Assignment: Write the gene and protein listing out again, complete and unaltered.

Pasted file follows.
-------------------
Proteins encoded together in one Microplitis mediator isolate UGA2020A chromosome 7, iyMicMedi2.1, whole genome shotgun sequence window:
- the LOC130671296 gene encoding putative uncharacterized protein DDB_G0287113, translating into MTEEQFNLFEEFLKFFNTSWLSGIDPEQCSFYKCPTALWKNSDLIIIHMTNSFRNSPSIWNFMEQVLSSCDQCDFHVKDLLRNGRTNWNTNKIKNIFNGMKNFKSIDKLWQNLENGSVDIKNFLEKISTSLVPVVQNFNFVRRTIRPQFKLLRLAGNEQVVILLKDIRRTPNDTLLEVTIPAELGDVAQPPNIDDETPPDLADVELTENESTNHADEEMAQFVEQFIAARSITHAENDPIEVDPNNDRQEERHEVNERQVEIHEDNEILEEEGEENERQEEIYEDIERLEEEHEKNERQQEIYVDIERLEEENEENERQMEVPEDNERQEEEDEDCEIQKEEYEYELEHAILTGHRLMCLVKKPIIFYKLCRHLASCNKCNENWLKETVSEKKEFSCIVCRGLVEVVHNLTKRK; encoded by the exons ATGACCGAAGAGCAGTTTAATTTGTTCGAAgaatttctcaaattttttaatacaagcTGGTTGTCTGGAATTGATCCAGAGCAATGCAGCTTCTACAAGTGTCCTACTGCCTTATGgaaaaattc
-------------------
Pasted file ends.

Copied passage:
Proteins encoded together in one Microplitis mediator isolate UGA2020A chromosome 7, iyMicMedi2.1, whole genome shotgun sequence window:
- the LOC130671296 gene encoding putative uncharacterized protein DDB_G0287113, translating into MTEEQFNLFEEFLKFFNTSWLSGIDPEQCSFYKCPTALWKNSDLIIIHMTNSFRNSPSIWNFMEQVLSSCDQCDFHVKDLLRNGRTNWNTNKIKNIFNGMKNFKSIDKLWQNLENGSVDIKNFLEKISTSLVPVVQNFNFVRRTIRPQFKLLRLAGNEQVVILLKDIRRTPNDTLLEVTIPAELGDVAQPPNIDDETPPDLADVELTENESTNHADEEMAQFVEQFIAARSITHAENDPIEVDPNNDRQEERHEVNERQVEIHEDNEILEEEGEENERQEEIYEDIERLEEEHEKNERQQEIYVDIERLEEENEENERQMEVPEDNERQEEEDEDCEIQKEEYEYELEHAILTGHRLMCLVKKPIIFYKLCRHLASCNKCNENWLKETVSEKKEFSCIVCRGLVEVVHNLTKRK; encoded by the exons ATGACCGAAGAGCAGTTTAATTTGTTCGAAgaatttctcaaattttttaatacaagcTGGTTGTCTGGAATTGATCCAGAGCAATGCAGCTTCTACAAGTGTCCTACTGCCTTATGgaaaaattc